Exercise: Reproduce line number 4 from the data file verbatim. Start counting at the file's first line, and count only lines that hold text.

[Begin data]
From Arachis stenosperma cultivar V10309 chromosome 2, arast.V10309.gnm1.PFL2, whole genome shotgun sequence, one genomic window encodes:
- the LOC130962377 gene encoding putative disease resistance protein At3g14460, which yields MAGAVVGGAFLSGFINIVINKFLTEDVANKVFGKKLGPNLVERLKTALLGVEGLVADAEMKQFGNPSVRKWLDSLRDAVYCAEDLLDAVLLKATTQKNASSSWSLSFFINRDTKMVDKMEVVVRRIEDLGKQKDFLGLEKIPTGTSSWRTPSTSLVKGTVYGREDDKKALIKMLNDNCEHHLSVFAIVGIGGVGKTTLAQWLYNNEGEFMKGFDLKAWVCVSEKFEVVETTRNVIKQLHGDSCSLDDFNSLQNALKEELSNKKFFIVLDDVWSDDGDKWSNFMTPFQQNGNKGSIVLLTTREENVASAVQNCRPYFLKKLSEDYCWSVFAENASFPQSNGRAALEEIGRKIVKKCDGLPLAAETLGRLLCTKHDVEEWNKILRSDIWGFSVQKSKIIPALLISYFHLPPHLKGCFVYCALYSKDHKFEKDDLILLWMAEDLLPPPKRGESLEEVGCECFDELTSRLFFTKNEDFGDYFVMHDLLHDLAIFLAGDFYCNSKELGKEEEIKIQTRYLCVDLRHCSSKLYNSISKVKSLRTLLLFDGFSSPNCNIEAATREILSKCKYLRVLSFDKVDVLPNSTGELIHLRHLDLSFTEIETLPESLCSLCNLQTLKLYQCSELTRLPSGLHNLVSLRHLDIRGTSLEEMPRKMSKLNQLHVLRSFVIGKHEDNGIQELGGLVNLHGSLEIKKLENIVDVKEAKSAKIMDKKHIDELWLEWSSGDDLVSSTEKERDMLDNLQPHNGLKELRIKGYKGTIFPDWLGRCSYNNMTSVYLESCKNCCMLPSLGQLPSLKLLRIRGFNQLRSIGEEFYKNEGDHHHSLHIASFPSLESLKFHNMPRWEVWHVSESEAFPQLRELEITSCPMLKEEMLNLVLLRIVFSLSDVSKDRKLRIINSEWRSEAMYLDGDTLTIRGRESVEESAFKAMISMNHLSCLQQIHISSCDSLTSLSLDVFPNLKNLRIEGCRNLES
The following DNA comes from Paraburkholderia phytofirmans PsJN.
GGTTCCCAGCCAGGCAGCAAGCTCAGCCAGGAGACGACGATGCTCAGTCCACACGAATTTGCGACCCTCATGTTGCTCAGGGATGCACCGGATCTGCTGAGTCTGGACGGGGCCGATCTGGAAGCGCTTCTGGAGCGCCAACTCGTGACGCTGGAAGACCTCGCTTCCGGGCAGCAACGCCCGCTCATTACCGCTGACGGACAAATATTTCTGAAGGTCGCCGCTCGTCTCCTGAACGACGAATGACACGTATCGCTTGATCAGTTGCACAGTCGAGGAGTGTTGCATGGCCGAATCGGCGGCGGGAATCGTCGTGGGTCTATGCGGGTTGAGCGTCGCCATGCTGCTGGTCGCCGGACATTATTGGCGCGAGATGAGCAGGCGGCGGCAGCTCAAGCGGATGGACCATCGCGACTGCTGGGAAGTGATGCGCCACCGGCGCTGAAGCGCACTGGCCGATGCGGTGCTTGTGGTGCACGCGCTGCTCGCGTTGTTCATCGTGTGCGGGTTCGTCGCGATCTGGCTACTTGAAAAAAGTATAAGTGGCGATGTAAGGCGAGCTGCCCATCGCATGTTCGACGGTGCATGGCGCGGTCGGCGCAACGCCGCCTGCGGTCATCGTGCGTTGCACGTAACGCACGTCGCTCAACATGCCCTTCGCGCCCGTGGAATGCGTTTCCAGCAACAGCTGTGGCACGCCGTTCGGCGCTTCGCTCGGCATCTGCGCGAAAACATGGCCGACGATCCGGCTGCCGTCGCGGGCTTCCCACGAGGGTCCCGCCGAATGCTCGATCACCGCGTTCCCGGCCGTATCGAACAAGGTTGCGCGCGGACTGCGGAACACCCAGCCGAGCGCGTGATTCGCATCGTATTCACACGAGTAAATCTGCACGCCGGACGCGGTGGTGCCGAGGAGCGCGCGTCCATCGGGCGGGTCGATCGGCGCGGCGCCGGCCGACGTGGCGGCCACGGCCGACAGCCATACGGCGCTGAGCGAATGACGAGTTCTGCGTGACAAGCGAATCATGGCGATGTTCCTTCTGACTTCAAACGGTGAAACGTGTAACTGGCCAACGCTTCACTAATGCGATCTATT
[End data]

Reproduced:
GGTTCCCAGCCAGGCAGCAAGCTCAGCCAGGAGACGACGATGCTCAGTCCACACGAATTTGCGACCCTCATGTTGCTCAGGGATGCACCGGATCTGCTGAGTCTGGACGGGGCCGATCTGGAAGCGCTTCTGGAGCGCCAACTCGTGACGCTGGAAGACCTCGCTTCCGGGCAGCAACGCCCGCTCATTACCGCTGACGGACAAATATTTCTGAAGGTCGCCGCTCGTCTCCTGAACGACGAATGACACGTATCGCTTGATCAGTTGCACAGTCGAGGAGTGTTGCATGGCCGAATCGGCGGCGGGAATCGTCGTGGGTCTATGCGGGTTGAGCGTCGCCATGCTGCTGGTCGCCGGACATTATTGGCGCGAGATGAGCAGGCGGCGGCAGCTCAAGCGGATGGACCATCGCGACTGCTGGGAAGTGATGCGCCACCGGCGCTGAAGCGCACTGGCCGATGCGGTGCTTGTGGTGCACGCGCTGCTCGCGTTGTTCATCGTGTGCGGGTTCGTCGCGATCTGGCTACTTGAAAAAAGTATAAGTGGCGATGTAAGGCGAGCTGCCCATCGCATGTTCGACGGTGCATGGCGCGGTCGGCGCAACGCCGCCTGCGGTCATCGTGCGTTGCACGTAACGCACGTCGCTCAACATGCCCTTCGCGCCCGTGGAATGCGTTTCCAGCAACAGCTGTGGCACGCCGTTCGGCGCTTCGCTCGGCATCTGCGCGAAAACATGGCCGACGATCCGGCTGCCGTCGCGGGCTTCCCACGAGGGTCCCGCCGAATGCTCGATCACCGCGTTCCCGGCCGTATCGAACAAGGTTGCGCGCGGACTGCGGAACACCCAGCCGAGCGCGTGATTCGCATCGTATTCACACGAGTAAATCTGCACGCCGGACGCGGTGGTGCCGAGGAGCGCGCGTCCATCGGGCGGGTCGATCGGCGCGGCGCCGGCCGACGTGGCGGCCACGGCCGACAGCCATACGGCGCTGAGCGAATGACGAGTTCTGCGTGACAAGCGAATCATGGCGATGTTCCTTCTGACTTCAAACGGTGAAACGTGTAACTGGCCAACGCTTCACTAATGCGATCTATT